Fatigue: Try small, frequent meals of protein-rich foods, and decreasing sugar intake, will give your child more energy. It may also be necessary to give your child certain iron and folic acid supplements to boost red blood cell count (speak to your oncologist before giving your child any supplements).
Published on Jun 19, 2013
When faced with a cancer diagnosis, it’s tempting to find a survivor, then try to mimic his/her protocol exactly. This isn’t the wisest strategy. Learn why in this short video presentation by noted cancer nutrition expert, Jeanne M. Wallace, PhD, CNC. www.Nutritional-Solutions.net or find us on facebook.com/nutritional solutions
It is vital that your child eat well during treatment for brain cancer, in order to help them fight the cancer, combat fatigue, cope more easily with the side effects of treatment, and build up their immune system.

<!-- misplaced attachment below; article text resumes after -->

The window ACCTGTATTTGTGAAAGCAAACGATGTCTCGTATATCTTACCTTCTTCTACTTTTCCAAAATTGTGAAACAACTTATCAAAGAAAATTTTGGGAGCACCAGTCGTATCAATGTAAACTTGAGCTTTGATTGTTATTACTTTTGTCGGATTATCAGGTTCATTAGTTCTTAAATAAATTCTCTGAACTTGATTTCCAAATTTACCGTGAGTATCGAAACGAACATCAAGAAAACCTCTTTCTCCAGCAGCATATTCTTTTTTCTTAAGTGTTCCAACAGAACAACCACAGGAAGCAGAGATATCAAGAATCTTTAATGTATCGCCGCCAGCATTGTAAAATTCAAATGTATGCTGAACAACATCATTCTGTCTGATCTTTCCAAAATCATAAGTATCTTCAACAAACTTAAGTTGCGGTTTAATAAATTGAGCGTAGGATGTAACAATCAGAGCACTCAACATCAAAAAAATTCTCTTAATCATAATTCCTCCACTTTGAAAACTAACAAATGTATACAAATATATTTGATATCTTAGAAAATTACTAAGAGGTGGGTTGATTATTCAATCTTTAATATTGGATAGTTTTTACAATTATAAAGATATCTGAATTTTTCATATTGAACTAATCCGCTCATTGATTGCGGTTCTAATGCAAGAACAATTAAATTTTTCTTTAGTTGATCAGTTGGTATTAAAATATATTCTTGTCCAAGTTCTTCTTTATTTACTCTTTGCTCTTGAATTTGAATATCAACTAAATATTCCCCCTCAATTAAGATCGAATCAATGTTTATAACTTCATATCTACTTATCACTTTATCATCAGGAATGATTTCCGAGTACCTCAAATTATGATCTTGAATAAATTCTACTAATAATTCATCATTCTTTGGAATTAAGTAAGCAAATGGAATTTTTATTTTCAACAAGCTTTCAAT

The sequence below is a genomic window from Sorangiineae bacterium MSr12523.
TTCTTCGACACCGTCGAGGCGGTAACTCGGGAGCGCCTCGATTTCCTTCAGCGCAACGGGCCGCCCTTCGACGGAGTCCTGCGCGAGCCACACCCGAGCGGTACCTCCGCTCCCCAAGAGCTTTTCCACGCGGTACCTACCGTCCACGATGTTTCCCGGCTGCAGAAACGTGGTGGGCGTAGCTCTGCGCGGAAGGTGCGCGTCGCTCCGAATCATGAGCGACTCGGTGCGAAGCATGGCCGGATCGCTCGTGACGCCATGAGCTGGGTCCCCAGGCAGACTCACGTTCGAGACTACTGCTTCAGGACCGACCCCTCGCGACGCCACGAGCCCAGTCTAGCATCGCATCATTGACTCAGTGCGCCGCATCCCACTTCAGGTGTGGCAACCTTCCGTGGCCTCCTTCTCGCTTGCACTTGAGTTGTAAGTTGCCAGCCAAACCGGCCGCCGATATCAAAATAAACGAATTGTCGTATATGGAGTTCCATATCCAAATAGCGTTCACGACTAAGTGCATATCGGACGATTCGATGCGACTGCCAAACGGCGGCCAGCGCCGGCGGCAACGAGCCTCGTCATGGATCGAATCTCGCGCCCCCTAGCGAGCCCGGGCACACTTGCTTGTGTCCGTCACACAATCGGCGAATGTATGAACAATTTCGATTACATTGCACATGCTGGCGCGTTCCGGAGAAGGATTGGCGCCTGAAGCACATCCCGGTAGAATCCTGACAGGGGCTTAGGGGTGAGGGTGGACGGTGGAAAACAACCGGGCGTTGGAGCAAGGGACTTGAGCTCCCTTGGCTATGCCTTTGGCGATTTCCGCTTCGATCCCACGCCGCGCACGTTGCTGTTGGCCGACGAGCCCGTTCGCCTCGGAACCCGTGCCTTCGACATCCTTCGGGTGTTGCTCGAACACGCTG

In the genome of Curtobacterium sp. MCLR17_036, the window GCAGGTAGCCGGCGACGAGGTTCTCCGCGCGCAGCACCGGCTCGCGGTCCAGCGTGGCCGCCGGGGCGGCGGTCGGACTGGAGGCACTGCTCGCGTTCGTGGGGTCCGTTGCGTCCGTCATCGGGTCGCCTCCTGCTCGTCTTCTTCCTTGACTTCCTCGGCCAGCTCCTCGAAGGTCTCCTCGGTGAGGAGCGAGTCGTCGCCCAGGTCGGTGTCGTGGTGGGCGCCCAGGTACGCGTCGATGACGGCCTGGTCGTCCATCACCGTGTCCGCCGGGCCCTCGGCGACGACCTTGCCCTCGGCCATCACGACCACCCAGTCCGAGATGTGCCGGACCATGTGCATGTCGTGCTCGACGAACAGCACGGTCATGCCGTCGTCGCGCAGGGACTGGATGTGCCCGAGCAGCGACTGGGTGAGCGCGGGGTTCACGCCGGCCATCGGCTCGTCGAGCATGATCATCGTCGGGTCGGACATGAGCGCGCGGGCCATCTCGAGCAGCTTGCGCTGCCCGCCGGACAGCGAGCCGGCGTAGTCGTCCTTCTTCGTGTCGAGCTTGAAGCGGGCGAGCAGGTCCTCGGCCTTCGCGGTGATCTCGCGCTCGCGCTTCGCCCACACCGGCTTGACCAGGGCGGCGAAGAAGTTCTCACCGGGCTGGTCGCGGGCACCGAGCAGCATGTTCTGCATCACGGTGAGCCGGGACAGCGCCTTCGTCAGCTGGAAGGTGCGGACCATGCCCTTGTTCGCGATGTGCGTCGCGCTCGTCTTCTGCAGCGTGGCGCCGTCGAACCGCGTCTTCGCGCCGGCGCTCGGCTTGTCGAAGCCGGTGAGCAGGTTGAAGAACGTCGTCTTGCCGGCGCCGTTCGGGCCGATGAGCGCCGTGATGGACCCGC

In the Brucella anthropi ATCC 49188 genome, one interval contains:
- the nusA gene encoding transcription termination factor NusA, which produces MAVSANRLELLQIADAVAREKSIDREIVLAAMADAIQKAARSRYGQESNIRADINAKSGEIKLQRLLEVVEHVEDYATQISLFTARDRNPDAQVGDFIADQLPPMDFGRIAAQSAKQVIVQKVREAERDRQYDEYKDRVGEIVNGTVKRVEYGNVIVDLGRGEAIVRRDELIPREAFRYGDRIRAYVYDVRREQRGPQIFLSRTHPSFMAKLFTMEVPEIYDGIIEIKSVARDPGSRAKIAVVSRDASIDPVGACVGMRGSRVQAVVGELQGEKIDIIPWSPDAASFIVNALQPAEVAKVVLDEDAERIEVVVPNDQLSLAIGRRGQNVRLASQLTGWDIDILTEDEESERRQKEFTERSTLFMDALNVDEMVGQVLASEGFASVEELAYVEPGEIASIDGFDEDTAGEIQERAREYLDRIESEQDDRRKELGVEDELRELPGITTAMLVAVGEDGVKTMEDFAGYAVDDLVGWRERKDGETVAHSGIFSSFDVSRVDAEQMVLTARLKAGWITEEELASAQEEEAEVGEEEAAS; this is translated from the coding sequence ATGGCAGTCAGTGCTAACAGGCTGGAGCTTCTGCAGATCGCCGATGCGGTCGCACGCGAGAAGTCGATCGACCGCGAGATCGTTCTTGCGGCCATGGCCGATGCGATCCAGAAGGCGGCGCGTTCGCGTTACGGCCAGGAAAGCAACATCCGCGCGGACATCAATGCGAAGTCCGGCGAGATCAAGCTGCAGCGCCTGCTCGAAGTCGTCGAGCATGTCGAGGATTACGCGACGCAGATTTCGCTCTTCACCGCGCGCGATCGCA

Some children may experience nausea or vomiting during treatment while others may never have either. If nausea or vomiting is a problem, try feeding your child six to eight small meals during the day rather than three large meals and avoid sweet, greasy, fried or pungent (strong-smelling) foods.
A diet rich in healthy oils, such as olive oil and fish, can boost the immune system while reducing inflammation and swelling, and is therefore an essential component in treating brain cancer. Omega-3 fats, found in fish and flax-seed oil, are beneficial in reducing tumour resistance to therapy.
Trans fatty acids, which can be found in commercially baked goods such as cookies, crackers, cakes, French fries, onion rings, doughnuts, processed foods, and margarine, should be either reduced or, preferably, avoided.
Sugar feeds cancerous cells, which consume 10 to 15 times more sugar than normal cells, increasing the chances of inflammation. Sugar also suppresses the immune system during cancer treatment. It is vital therefore to reduce refined sugar and carbohydrate intake and to replace them with whole grain products and naturally sweet vegetables, such as sweet potatoes.